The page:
Location, Location, Location – Langford Lakes

Langford Lakes Nature Reserve 

by Peter Hanscomb

Langford Lakes nature reserve comprises four lakes , a stretch of the river Wylye and a water meadow was purchased by the Wiltshire Wildlife Trust in 2001. The lakes and surrounding land was the site of a former gravel works during the 1960s / 1970s and the process of removing the gravel left behind holes that filled with water and were initially turned into a commercial fishery. Since acquiring the lakes The Trust have created islands, ponds and wader scrapes that provide habitat for birds such as redshank and sandpiper that probe the mud for food. The 800m stretch of Wylye River has been designated a Special Area of Conservation.  In 2012 the Trust transformed a neighbouring field into the Great Meadow wetland. The site now covers nearly 32 hectares and includes several hides and a visitor / education centre.

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Facilities

Langford Lakes is fully accessible and suitable for both buggies and wheelchairs with well maintained flat paths to all the hides. The visitor centre has a pop up cafe and toilets. The onsite carpark is a short walk to the first lake and visitor centre. Dogs are no allowed on this site.

Location

Langford Lakes are Just  off the A36 Salisbury to Warminster road, follow signs for The Langfords. In Steeple Langford turn into Duck Street. Reserve entrance is on the left once you have crossed the river. If you want to take the bus from either Bath or Salisbury you need to use the no 265 bus. Nearest bus stop is in Steeple Langford 500m from the reserve.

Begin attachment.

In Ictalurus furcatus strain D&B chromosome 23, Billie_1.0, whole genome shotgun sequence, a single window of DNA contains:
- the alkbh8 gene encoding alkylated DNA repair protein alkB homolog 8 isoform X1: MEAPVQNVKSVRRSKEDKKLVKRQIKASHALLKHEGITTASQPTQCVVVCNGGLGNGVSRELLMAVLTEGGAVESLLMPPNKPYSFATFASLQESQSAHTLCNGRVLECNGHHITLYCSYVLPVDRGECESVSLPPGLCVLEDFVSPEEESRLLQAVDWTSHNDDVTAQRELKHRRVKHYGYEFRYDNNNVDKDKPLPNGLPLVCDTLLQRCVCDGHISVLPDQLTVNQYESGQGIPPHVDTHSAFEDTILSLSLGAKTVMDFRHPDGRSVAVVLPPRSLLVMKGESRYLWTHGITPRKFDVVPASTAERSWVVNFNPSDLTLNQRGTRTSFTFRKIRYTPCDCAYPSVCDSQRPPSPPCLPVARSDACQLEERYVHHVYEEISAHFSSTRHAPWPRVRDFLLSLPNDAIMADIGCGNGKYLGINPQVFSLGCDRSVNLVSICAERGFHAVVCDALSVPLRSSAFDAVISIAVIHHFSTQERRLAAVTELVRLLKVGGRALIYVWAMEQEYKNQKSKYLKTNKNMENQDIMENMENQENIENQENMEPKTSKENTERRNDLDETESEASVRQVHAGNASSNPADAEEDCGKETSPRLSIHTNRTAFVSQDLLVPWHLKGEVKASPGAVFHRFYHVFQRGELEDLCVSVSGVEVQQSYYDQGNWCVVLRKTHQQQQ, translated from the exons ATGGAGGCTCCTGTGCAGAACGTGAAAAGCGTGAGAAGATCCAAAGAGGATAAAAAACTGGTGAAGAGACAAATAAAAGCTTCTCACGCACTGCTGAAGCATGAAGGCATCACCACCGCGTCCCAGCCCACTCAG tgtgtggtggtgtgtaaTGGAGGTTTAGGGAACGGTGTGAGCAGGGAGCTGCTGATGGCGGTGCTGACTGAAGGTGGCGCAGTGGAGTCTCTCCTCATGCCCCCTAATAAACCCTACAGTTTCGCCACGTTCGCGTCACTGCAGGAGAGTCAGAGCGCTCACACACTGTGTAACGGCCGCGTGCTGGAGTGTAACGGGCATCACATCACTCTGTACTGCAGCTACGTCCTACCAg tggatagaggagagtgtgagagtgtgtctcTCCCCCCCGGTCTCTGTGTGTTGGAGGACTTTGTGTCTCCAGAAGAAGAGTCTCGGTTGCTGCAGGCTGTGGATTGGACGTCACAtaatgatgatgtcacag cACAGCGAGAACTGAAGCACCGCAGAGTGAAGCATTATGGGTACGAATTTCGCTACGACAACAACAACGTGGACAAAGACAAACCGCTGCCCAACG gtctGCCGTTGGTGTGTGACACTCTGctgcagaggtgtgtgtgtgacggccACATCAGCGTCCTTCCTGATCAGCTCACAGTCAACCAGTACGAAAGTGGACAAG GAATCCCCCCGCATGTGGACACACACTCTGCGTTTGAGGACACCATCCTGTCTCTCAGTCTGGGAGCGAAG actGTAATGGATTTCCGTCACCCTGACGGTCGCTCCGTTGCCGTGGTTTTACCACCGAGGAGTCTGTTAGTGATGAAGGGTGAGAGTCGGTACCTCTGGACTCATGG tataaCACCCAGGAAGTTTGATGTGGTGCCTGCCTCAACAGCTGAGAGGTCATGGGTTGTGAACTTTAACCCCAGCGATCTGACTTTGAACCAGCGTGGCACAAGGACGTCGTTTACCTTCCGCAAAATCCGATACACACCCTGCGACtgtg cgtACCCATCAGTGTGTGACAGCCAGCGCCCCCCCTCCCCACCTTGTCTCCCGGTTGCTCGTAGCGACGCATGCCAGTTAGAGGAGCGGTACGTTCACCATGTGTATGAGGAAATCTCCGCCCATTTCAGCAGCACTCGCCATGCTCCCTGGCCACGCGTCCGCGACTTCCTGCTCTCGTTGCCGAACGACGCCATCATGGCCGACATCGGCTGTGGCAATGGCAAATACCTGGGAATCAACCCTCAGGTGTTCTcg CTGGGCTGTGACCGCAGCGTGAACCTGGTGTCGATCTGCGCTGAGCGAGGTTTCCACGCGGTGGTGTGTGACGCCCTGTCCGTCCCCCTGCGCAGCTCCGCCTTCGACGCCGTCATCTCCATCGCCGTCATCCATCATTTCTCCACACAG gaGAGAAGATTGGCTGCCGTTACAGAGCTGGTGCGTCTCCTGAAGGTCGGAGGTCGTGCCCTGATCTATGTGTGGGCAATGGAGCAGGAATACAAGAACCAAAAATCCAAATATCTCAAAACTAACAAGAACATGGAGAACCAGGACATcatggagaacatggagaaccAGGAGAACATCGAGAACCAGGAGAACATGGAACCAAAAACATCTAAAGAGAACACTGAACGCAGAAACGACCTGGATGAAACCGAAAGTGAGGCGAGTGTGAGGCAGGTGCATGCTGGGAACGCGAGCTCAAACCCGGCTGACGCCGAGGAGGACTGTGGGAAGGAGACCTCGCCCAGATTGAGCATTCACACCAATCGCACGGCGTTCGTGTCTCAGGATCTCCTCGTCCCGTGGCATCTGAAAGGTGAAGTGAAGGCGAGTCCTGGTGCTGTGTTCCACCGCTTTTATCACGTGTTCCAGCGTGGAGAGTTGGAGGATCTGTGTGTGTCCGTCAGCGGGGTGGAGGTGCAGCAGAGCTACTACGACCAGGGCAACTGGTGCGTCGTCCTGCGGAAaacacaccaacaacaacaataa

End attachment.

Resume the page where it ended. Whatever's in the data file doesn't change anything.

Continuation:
Langford Lakes Nature Reserve, Duck street , Steeple Langford, SP3 4PA

What’s there to see.

Langford Lakes nature reserve is an great place for bird watching and photography.The  lakes provide stopping off point and resident habitat for around 150 different bird species. With five hides overlooking the lakes you might see some rarities, such as osprey , kingfisher, water rail and gadwall.

In spring watch for great-crested grebes shaking their heads in courtship. Reed warbler, waders and terns drop in on their summer migration. As winter advances shoveler and wigeon join the other ducks present all year round and occasionally the endangered and bittern pays a visit.

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Photograph © Graham Stewart

Message from the Wiltshire Wildlife Trust

Our vision is to create a county rich in wildlife and help people live sustainable lifestyles that protect the environment for the benefit of everyone.

We have about 18,000 members, look after almost 40 nature reserves, are supported by hundreds of volunteers, and work with local communities, schools, businesses and public bodies to achieve our aims. To do all this we rely on the support of our members.

Wiltshire Wildlife Trust Ltd. Elm Tree Court, Long Street, Devizes, Wiltshire SN10 1NJ. Telephone (01380) 725670 info@wiltshirewildlife.org

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